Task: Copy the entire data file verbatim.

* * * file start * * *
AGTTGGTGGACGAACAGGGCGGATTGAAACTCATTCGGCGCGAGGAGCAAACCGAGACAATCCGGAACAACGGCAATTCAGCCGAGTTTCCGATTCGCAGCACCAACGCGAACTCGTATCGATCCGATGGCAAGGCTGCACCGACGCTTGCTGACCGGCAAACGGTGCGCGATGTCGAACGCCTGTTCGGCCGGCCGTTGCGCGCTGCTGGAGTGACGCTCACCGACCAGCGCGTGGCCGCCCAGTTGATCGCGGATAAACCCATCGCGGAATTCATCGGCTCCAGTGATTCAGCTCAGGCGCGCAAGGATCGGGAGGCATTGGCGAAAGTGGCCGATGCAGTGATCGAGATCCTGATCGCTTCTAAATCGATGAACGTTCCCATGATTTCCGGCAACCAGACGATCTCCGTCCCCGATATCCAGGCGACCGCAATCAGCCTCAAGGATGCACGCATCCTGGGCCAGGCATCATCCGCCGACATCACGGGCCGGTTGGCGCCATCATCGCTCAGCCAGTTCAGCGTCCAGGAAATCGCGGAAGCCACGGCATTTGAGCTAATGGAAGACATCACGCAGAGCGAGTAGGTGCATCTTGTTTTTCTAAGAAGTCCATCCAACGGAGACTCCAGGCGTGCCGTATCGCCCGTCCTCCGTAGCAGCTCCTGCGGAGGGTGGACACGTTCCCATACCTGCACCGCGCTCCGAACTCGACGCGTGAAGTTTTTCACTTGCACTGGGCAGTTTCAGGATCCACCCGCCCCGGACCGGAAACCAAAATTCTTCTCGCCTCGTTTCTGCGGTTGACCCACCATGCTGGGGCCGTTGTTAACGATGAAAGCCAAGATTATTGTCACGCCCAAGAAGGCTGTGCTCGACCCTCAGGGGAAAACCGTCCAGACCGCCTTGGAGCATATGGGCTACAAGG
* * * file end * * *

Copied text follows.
AGTTGGTGGACGAACAGGGCGGATTGAAACTCATTCGGCGCGAGGAGCAAACCGAGACAATCCGGAACAACGGCAATTCAGCCGAGTTTCCGATTCGCAGCACCAACGCGAACTCGTATCGATCCGATGGCAAGGCTGCACCGACGCTTGCTGACCGGCAAACGGTGCGCGATGTCGAACGCCTGTTCGGCCGGCCGTTGCGCGCTGCTGGAGTGACGCTCACCGACCAGCGCGTGGCCGCCCAGTTGATCGCGGATAAACCCATCGCGGAATTCATCGGCTCCAGTGATTCAGCTCAGGCGCGCAAGGATCGGGAGGCATTGGCGAAAGTGGCCGATGCAGTGATCGAGATCCTGATCGCTTCTAAATCGATGAACGTTCCCATGATTTCCGGCAACCAGACGATCTCCGTCCCCGATATCCAGGCGACCGCAATCAGCCTCAAGGATGCACGCATCCTGGGCCAGGCATCATCCGCCGACATCACGGGCCGGTTGGCGCCATCATCGCTCAGCCAGTTCAGCGTCCAGGAAATCGCGGAAGCCACGGCATTTGAGCTAATGGAAGACATCACGCAGAGCGAGTAGGTGCATCTTGTTTTTCTAAGAAGTCCATCCAACGGAGACTCCAGGCGTGCCGTATCGCCCGTCCTCCGTAGCAGCTCCTGCGGAGGGTGGACACGTTCCCATACCTGCACCGCGCTCCGAACTCGACGCGTGAAGTTTTTCACTTGCACTGGGCAGTTTCAGGATCCACCCGCCCCGGACCGGAAACCAAAATTCTTCTCGCCTCGTTTCTGCGGTTGACCCACCATGCTGGGGCCGTTGTTAACGATGAAAGCCAAGATTATTGTCACGCCCAAGAAGGCTGTGCTCGACCCTCAGGGGAAAACCGTCCAGACCGCCTTGGAGCATATGGGCTACAAGG